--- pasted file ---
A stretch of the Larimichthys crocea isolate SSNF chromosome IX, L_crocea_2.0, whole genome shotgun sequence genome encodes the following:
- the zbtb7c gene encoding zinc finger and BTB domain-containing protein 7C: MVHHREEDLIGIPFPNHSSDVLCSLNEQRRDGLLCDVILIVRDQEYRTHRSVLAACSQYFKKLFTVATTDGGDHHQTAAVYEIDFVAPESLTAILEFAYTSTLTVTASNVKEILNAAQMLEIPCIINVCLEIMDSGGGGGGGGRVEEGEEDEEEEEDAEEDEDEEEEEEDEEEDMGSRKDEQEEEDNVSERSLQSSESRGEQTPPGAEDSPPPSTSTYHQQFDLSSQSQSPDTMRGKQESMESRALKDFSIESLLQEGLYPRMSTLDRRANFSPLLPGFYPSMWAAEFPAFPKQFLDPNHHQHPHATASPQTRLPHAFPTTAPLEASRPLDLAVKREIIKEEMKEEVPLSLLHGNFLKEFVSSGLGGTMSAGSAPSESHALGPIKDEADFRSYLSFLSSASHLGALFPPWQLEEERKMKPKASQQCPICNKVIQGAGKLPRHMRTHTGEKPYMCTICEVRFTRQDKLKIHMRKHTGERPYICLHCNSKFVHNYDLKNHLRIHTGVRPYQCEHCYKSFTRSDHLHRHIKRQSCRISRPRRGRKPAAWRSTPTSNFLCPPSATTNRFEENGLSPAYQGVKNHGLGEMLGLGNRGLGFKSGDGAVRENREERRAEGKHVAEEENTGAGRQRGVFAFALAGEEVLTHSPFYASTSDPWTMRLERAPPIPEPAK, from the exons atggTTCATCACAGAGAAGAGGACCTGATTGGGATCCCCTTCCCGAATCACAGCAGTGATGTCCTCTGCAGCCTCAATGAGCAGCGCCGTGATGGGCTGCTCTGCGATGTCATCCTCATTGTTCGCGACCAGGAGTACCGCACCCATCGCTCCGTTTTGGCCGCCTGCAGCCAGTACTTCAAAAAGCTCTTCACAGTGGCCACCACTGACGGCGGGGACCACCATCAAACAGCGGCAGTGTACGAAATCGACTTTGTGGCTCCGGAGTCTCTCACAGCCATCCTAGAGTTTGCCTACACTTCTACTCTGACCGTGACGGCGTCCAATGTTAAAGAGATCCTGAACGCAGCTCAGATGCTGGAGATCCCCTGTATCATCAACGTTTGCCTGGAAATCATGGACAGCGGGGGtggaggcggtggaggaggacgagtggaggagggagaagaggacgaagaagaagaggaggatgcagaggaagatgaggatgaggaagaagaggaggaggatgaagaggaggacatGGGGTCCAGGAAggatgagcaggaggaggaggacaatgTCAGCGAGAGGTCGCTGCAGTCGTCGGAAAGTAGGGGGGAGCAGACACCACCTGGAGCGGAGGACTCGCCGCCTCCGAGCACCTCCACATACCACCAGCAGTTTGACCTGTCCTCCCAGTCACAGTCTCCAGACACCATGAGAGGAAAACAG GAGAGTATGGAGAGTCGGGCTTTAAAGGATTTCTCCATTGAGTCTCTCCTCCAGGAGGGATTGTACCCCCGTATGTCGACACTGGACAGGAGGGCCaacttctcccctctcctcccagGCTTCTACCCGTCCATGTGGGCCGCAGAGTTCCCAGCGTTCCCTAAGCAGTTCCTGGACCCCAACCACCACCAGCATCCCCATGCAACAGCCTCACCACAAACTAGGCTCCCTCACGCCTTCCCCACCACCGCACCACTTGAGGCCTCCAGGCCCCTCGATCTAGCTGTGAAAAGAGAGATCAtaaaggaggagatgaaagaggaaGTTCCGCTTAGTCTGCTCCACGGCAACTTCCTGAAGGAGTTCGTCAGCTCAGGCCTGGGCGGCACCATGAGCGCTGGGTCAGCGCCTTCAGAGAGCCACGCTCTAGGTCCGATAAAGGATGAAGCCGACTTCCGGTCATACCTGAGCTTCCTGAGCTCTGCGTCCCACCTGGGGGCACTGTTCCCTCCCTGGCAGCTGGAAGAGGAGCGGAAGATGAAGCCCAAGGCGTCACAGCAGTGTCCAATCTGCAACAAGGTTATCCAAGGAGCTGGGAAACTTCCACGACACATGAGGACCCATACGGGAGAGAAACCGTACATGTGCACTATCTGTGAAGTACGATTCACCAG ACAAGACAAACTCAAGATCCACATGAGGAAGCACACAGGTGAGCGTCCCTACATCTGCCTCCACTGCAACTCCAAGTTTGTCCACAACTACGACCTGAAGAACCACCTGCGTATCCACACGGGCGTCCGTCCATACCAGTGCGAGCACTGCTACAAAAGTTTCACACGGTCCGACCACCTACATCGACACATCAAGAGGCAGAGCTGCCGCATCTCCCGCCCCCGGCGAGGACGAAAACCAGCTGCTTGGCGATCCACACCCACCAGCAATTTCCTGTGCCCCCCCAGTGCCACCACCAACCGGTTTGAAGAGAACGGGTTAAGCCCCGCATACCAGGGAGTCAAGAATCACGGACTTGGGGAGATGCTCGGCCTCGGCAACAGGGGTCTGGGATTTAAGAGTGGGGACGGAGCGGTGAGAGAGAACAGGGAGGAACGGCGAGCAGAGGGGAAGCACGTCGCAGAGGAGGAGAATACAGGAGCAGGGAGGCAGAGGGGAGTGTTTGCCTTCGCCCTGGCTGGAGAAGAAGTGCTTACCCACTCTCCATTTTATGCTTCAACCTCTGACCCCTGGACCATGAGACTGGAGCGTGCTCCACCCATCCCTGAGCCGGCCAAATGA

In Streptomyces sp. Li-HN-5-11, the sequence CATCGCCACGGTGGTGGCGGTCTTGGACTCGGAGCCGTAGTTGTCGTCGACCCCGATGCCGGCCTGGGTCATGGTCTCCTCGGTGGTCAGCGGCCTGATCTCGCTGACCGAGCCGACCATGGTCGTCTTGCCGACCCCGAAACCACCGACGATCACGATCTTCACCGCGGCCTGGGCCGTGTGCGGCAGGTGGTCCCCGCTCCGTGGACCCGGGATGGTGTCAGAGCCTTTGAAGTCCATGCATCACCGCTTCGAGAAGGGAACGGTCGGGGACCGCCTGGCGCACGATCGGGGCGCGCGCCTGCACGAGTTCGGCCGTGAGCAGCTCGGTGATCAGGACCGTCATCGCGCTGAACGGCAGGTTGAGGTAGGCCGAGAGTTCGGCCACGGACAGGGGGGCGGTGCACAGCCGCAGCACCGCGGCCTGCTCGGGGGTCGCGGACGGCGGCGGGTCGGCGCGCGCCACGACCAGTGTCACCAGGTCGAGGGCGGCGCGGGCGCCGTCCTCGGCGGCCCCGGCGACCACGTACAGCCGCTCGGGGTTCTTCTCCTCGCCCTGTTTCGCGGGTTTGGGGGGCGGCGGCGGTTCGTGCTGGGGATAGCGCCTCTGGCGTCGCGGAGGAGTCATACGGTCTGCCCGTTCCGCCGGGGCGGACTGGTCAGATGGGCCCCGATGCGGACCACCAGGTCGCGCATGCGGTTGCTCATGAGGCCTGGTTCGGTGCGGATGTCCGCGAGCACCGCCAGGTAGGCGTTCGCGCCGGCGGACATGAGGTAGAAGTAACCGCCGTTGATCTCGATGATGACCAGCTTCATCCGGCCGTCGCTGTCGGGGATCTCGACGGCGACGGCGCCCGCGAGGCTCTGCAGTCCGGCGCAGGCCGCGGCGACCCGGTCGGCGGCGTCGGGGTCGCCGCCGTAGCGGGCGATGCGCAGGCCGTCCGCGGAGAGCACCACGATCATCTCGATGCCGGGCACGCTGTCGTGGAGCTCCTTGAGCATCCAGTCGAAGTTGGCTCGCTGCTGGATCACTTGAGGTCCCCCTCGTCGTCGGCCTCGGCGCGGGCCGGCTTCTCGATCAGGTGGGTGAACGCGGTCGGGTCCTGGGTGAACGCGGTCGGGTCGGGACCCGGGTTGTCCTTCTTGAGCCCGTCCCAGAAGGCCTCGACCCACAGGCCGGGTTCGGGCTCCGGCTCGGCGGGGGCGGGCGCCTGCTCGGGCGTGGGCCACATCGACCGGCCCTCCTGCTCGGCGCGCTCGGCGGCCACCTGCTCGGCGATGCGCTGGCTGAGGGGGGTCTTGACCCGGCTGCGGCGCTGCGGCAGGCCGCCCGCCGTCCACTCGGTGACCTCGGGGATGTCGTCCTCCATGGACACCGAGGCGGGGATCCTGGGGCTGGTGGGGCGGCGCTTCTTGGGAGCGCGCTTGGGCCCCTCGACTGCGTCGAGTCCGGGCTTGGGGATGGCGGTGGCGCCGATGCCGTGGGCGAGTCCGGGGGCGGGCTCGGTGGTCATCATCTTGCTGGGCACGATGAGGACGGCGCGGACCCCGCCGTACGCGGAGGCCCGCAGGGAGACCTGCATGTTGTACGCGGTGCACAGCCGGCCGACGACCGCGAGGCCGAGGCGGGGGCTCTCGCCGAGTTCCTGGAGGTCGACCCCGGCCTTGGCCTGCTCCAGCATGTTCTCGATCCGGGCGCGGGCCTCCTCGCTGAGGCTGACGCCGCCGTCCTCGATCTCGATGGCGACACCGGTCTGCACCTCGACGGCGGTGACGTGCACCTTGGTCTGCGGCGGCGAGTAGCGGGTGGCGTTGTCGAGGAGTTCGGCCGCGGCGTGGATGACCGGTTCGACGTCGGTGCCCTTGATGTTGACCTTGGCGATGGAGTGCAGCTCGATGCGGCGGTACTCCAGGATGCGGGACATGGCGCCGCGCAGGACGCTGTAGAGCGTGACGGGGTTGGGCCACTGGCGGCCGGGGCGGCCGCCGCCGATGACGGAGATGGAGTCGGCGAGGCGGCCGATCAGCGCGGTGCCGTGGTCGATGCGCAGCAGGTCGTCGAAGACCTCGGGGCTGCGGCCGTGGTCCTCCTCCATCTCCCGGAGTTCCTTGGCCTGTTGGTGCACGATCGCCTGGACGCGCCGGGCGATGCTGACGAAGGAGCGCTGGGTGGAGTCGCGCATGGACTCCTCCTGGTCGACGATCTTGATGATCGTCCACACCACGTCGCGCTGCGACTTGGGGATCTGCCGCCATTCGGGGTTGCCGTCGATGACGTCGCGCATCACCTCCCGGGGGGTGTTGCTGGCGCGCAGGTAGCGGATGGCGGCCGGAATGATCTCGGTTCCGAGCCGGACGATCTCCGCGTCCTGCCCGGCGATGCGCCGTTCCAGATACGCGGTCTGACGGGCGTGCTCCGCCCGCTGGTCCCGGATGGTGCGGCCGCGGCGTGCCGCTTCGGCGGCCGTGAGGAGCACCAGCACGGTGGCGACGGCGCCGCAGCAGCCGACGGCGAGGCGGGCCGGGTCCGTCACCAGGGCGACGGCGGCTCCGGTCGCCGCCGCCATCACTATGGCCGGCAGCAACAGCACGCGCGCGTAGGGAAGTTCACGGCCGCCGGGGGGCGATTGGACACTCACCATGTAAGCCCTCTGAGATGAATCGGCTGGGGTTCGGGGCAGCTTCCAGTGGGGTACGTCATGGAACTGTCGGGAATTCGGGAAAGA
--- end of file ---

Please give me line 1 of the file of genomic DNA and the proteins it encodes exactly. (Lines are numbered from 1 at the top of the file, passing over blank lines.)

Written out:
A stretch of the Larimichthys crocea isolate SSNF chromosome IX, L_crocea_2.0, whole genome shotgun sequence genome encodes the following: